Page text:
In September, 2012, the Baroda-based Malayali artist KP Reji set up base at a lodge near Fort Kochi. And every day, at 8.30 am, he would set out towards Pepper House, a venue of the Kochi Muziris Biennale.
There, on the first floor, inside a large hall, with its windows facing the sea, Reji would sit and ponder about his life, while a blank canvas remained—silent and mute, against one wall.
Slowly, images from his childhood in the village of Allapuzha—the Venice of the East, would come up. “I remembered the time when, during Gandhi Jayanti, a lot of schoolchildren, carrying knives and brooms, would clean the school premises and cut the overgrowing grass lining the roads and highways,” he says. “Although it was done in the name of the apostle of peace, we were using a bit of violence, by using the knives.”
At other moments, he remembered trips to Kochi where he saw large ships sailing towards the Arabian Sea. He also recalled the paddy fields, which were aplenty, when he was growing up. “But our family lost the land because a new railway line was coming up,” says Reji. “As for the others, some of the fields were converted into the more lucrative fish farms.”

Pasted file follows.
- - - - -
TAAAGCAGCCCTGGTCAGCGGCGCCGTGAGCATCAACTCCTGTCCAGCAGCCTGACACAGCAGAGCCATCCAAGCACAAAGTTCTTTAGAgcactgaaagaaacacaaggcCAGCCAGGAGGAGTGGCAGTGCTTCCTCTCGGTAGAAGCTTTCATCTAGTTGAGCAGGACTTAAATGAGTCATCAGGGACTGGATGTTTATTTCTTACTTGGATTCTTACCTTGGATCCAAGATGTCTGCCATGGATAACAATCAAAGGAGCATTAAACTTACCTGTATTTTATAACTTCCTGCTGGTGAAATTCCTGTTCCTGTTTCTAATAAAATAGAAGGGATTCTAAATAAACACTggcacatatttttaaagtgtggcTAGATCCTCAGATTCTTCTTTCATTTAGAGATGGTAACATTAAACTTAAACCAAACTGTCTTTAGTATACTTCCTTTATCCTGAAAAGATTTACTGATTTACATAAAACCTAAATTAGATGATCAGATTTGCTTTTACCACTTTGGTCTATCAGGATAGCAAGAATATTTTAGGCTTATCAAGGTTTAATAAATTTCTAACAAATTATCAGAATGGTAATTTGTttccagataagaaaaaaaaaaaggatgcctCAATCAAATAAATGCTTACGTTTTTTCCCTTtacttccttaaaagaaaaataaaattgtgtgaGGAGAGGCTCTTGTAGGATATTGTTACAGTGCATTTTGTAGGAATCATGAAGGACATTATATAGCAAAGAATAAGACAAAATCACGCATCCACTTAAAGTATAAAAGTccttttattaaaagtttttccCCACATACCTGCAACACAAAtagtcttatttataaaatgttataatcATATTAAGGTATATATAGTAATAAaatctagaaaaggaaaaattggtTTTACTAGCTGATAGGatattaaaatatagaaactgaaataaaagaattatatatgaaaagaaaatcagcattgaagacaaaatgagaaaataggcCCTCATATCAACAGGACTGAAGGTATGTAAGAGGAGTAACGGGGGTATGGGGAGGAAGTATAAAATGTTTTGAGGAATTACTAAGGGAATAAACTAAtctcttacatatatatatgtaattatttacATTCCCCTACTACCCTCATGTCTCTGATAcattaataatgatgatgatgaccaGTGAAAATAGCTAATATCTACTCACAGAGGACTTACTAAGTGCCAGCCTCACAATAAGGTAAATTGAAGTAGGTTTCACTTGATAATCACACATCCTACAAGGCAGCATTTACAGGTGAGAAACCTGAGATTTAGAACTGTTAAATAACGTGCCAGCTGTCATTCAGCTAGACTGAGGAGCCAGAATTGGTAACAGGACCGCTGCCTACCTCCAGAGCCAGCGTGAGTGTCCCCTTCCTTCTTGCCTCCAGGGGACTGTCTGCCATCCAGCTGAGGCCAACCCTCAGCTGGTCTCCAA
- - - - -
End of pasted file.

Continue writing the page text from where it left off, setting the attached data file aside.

Soon, Reji started painting. And, at the end of three months of 12-hour work days, Reji has produced a remarkable triptych, a 15’ x 10’ oil painting. On the banks of a river, are a group of boys, with knives, but with a playful look on their faces. Next to them are a flock of ducks. There is also a snow-white goat nearby. But what is eye-catching is the sight of a naked man who lies across a broken bund to prevent flood waters from flowing into a paddy field. Right behind them all, and with a towering presence, is the aircraft carrier, the INS Viraat, painted in grey, which is gliding past peacefully.
Asked about the presence of the carrier, in a sylvan setting, Reji says, “We brought this from Britain. It gives an indication of our long relationship with the British because of their 200-year rule of India.” Reji says that the overwhelming experience for viewers is a sense of loss. “The work has enabled them to go back to the past,” he elaborates.
“There are evocative images... a carrier, small children, ducks and a paddy field. My aim was to take cliche images and present them in a fresh manner.”
But he is reluctant to use the word, ‘simple’. “I prefer to say that I avoid complications in my work,” he says.